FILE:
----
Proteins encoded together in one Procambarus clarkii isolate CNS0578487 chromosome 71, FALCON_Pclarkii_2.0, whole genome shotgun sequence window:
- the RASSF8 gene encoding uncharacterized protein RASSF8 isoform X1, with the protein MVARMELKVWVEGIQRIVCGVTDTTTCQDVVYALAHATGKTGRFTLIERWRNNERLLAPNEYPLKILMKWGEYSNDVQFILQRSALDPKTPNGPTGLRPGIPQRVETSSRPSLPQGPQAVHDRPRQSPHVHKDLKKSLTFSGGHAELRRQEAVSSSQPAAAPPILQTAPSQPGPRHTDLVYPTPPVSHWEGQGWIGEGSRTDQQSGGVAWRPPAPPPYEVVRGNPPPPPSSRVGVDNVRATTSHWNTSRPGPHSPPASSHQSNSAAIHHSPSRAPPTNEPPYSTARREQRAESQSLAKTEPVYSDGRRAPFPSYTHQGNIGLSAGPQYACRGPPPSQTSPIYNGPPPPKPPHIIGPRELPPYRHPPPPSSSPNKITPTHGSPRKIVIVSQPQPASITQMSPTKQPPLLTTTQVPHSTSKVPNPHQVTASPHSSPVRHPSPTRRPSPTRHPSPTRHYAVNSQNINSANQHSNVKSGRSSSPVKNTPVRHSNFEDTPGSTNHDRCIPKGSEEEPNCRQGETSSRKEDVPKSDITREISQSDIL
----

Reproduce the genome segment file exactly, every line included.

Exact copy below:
Proteins encoded together in one Procambarus clarkii isolate CNS0578487 chromosome 71, FALCON_Pclarkii_2.0, whole genome shotgun sequence window:
- the RASSF8 gene encoding uncharacterized protein RASSF8 isoform X1, with the protein MVARMELKVWVEGIQRIVCGVTDTTTCQDVVYALAHATGKTGRFTLIERWRNNERLLAPNEYPLKILMKWGEYSNDVQFILQRSALDPKTPNGPTGLRPGIPQRVETSSRPSLPQGPQAVHDRPRQSPHVHKDLKKSLTFSGGHAELRRQEAVSSSQPAAAPPILQTAPSQPGPRHTDLVYPTPPVSHWEGQGWIGEGSRTDQQSGGVAWRPPAPPPYEVVRGNPPPPPSSRVGVDNVRATTSHWNTSRPGPHSPPASSHQSNSAAIHHSPSRAPPTNEPPYSTARREQRAESQSLAKTEPVYSDGRRAPFPSYTHQGNIGLSAGPQYACRGPPPSQTSPIYNGPPPPKPPHIIGPRELPPYRHPPPPSSSPNKITPTHGSPRKIVIVSQPQPASITQMSPTKQPPLLTTTQVPHSTSKVPNPHQVTASPHSSPVRHPSPTRRPSPTRHPSPTRHYAVNSQNINSANQHSNVKSGRSSSPVKNTPVRHSNFEDTPGSTNHDRCIPKGSEEEPNCRQGETSSRKEDVPKSDITREISQSDIL